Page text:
5. That we refrain from assenting to policies of selfish nationalism embodied in such devices as the protective tariff and other restrictions on the free flow of international trade, the imperialistic exploitation of colonial peoples, and the discriminatory restriction of immigration of peoples from underprivileged countries to our own.

VII. In view of the tendency of modern governments in the United States and Canada to assume an increasingly paternalistic attitude to ward their subjects, especially as related to the care of dependent aged, children, widows, and to the provision of insurances against contingencies of storm, flood, unemployment, disease, and accidents, and in view of the resulting tendency among the masses of people and even among many members of our own communion to look to the government rather than to the church for help in time of need, it is the concern of those here assembled:

1. That a study be made of the extent to which members of our own brotherhood are availing themselves of the benefits of governmental assistance.

2. That we look with favor upon the present mutual assistance activities of our local congregations, our district conferences, and other church organizations; that we urge these groups and others to study ways and means of making their present work more effective and to extend their scope of activities to other needed areas.

3. That we seek to decrease rather than increase disparity of wealth in our brotherhood, recognizing the responsibility of each member for the welfare of the household of faith.

VIII. In view of the Scriptural Mennonite emphasis upon simplicity of life, it is the concern of those here assembled that Mennonite productive resources of land, labor, and capital be engaged in the production of those goods and services which contribute more directly to the promotion of the Gospel of Jesus Christ in the world and to the supplying of the necessities for sustaining and enriching life rather than to the production of those things which weaken the mind or the body or which supply the trivial, superficial, or peripheral wants of man.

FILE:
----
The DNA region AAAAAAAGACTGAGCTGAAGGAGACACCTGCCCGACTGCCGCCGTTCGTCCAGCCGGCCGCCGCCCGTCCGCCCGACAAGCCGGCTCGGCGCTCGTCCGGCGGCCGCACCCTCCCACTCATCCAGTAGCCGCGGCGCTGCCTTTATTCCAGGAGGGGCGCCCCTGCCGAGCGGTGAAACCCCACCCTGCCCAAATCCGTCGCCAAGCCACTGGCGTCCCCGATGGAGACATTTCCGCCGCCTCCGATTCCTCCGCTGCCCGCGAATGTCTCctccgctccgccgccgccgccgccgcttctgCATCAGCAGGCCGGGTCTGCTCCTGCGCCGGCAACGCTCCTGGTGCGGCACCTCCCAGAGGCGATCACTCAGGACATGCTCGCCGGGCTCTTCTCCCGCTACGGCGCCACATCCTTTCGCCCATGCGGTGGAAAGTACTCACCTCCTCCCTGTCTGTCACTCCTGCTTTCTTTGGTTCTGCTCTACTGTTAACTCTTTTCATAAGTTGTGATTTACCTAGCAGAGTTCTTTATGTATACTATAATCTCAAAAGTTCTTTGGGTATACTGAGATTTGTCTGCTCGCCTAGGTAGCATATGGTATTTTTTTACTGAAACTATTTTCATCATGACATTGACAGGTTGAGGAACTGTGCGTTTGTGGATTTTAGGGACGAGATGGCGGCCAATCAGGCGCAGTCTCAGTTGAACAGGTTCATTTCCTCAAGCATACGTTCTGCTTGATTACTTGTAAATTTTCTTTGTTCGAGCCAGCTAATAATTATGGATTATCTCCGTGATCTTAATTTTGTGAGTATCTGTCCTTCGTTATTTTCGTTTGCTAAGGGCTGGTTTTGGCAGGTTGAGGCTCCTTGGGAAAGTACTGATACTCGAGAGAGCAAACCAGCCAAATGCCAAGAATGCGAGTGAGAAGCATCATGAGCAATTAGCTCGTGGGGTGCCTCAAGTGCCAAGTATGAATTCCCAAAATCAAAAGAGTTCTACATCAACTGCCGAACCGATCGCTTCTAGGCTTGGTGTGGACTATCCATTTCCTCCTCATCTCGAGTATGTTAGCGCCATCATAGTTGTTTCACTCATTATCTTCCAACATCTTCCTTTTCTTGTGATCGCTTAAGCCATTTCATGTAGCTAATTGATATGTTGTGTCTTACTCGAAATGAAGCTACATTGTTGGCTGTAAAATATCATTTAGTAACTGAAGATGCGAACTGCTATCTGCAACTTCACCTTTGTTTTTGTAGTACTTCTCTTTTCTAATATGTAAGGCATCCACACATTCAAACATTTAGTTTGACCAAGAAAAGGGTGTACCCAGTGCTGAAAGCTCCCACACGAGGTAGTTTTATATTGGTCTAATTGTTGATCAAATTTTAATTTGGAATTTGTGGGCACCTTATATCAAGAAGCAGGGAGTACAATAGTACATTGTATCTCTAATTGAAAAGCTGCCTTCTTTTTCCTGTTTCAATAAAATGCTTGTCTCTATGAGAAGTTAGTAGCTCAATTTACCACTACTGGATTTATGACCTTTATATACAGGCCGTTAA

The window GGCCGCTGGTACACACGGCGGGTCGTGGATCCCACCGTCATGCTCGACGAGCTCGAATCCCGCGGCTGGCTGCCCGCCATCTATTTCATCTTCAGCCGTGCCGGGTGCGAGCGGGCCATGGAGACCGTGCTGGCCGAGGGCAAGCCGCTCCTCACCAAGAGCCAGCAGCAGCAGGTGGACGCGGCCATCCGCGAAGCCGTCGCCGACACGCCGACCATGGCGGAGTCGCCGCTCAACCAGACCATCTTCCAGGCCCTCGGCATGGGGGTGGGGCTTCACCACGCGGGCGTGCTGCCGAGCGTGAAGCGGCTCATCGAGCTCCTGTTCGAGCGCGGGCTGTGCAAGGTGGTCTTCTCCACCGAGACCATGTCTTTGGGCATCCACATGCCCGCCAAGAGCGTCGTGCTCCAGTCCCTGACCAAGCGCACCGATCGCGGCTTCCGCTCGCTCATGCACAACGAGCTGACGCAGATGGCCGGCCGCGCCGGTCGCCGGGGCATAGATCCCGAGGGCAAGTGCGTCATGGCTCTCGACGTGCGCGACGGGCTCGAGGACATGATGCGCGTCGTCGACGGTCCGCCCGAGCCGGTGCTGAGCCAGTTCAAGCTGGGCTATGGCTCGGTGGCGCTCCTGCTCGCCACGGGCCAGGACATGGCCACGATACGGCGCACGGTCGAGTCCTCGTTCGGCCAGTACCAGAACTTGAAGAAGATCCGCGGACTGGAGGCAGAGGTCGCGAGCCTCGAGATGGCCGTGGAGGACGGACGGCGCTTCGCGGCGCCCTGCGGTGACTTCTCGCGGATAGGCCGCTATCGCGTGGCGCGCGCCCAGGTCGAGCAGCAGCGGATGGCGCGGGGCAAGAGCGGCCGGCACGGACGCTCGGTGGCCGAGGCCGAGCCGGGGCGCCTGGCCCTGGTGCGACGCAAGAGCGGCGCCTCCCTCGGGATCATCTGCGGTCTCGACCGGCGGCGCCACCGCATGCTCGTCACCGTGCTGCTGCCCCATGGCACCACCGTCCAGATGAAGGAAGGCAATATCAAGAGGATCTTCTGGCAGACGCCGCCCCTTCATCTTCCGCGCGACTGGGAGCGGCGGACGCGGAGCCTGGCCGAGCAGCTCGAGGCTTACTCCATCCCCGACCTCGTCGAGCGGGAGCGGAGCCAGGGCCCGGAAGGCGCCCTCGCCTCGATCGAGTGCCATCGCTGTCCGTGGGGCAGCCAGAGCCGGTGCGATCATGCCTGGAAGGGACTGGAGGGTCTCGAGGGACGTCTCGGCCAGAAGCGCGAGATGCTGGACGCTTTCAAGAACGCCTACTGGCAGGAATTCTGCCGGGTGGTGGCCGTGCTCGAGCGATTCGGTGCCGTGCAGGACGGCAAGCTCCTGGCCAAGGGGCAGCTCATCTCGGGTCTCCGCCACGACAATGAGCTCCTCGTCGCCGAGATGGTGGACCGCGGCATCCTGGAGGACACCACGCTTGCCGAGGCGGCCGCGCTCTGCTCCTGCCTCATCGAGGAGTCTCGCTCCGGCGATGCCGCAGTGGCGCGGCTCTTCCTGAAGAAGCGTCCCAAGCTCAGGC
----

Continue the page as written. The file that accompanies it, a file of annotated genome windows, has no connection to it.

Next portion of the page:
IX. In view of the rapidly changing standards of the world about us relative to rights, privileges, and obligations of women and children in the community and in the family and in view of the lofty standards of the Scriptures with respect to the status of all human personality regardless of age or sex, it is the concern of those here assembled:

1. That there be a continued study of ways of strengthening family relationships

2. That we maintain a consistent witness to the world of the effectiveness of the power of devotion to the kingdom of God, of the power of love and respect among all the members of the family group in building homes which will endure and will show forth the regenerated life.

X. In view of the gross immorality manifest in our country through such sins as the liquor and narcotic traffic, gambling, and white slavery, and in view of dangers which these evils present to the welfare of our country, it is the concern of those here assembled:

1. That we maintain a continued strict and absolutist position against these evils as they appear in our brotherhood.

2. That we witness against these evils in the communities, states, and nations where we live.


A Statement on Christian Community Relation

A statement of concern made at Laurelville Mennonite Camp, July 24-27, 1951. Sponsored by the Committee on Industrial Relations of the Mennonite Church Goshen, Indiana.


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January 31, 2001